The Wonderful 101 – Preview

Title   The Wonderful 101
Developer  Platinum Games
Publisher  Nintendo
Platform  Wii U
Genre  Action
Release Date  August 23, 2013

Platinum Games are a company well known for their tendency to provide quirky and violent affair, although that former quality is far more of an understatement. Making their début with a black-and-white sandbox beat-’em’up before moving onto a hack and slash starring a woman clothed entirely by her hair, then recently releasing the ultra-violent spin-off Metal Gear Rising: Revengeance, a title which combined the black sheep of the Metal Gear family and terrible made up words. Their next release – The Wonderful 101 – asks but one simple question: “What if I could turn anyone into a superhero, then sometimes literally throw them at all my problems until they disappear?”

Taking place during an attempted alien invasion of Earth, the player is tasked with recruiting every denizen of our planet that they can find in order to take down the attacking forces and save the day. Rather than become Batman or Superman-esque crime-fighters though, each of your recruited heroes has one special ability – to be morphed into a weapon of your choosing and used to attack the myriad of extra-terrestrials that come your way. Controlled via the gamepad’s right analogue stick or its touch-screen, the player can create a variety of shapes which, when successfully sketched out, will transform your sidekicks into one of many potential weapons. Forming an ‘S’ shape will form a giant whip, a straight line will make a sword, a sideways ‘L’ will create a gun, with other weapons including a giant fist, a hammer and a pair of Wolverine-style claws.

Sketching these out is quicker and easier than you’d think; the process is quick, simple and your outline changes colour when you’ve conjured a weapon successfully, meaning there’s no frustration, at least when using the right-stick – I can imagine using the touch-screen would be preferable during moments of calm, but having to move your hand off the gamepad to draw in a battle scenario doesn’t feel like an ideal move. Although you wouldn’t think it, in The Wonderful 101 size matters, and the larger your drawing, the bigger your weapon will become, allowing you to take greater and more powerful swings at your opponents at the cost of speed. Tactics also have to change as a result; a small super-gun can fire fairly quickly, but making the biggest version you can conjure will make a massive bazooka that fires out missiles requiring a bunch of recruited superheroes with every shot. You don’t just have to worry about the amount of sidekicks you have at your disposal, as you also have to be careful of your battery level – the bigger the weapon, the more power it consumes to create, and so thinking tactically is a premium if you don’t want to be caught short in the middle of some of the bigger battles.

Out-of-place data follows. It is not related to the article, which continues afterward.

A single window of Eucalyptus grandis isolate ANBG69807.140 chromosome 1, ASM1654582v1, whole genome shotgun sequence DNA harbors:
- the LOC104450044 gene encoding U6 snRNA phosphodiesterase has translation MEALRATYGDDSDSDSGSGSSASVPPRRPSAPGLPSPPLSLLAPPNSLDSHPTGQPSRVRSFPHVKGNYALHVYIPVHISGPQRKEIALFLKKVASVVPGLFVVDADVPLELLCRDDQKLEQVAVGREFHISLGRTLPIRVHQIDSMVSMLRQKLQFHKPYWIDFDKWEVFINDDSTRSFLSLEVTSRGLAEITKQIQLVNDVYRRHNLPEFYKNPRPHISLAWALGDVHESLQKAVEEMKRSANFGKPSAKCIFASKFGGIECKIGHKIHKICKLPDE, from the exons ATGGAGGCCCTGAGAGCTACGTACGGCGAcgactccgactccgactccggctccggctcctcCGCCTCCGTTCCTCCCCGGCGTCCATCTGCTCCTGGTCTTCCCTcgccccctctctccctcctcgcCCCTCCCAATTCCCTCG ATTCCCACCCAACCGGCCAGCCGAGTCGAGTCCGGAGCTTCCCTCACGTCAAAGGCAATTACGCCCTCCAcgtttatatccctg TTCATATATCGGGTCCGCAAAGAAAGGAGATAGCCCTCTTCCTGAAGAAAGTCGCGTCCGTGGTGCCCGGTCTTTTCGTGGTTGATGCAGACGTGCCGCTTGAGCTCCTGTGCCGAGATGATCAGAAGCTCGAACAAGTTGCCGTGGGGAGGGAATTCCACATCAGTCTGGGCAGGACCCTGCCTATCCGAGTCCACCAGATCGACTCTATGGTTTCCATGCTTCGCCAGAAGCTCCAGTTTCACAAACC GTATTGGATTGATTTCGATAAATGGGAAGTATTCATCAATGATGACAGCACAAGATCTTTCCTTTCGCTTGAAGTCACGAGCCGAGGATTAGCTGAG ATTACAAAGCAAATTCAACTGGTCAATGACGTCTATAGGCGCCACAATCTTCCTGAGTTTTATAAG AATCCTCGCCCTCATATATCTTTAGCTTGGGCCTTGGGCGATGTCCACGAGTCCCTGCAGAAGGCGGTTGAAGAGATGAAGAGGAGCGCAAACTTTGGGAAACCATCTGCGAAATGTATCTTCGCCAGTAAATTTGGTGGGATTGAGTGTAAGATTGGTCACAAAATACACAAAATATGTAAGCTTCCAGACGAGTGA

If you vary your attack patterns and make sure to switch between different creations every now and again, there’s a surprising complexity to the combat on display, especially as failing to avoid attacks will see whatever you’ve made shatter into a group of now-dumbfounded allies. For those packed into a corner, losing your weapon after being attacked doesn’t require them to draw out a new one, as by pressing the attack button again the player can lash out with the weakest form of whatever they last produced, allowing you to get yourself into clear air if you wish to change into something a bit more devastating.

Tactical nuance will be important when facing the bosses or the more powerful invading forces, as some will have weaknesses that can only be exploited with one part of your arsenal. To this end, I was made to face off against a much larger foe clad entirely in armour; defeating him required me to morph my recruits into a giant whip and use it to pull off each piece of his defences until he was completely exposed and free to hit with whatever I liked. Soon after, I found myself squaring off against a humongous blob that seemed far too formidable to take down until I conjured the largest sword I could and started cutting him down to size. Unfortunately, it got the best of me and although my squadron of superheroes eventually managed to get our revenge on the gelatinous slime, the demo ended but seconds after, meaning I almost didn’t get my chance at redemption.

While it may be a little rough around the edges graphically, it plays like a future masterpiece, and anyone who decides to invest in The Wonderful 101 will find a fantastically quirky title that will have you watching the skies with your spandex costume in hand for some time to come.

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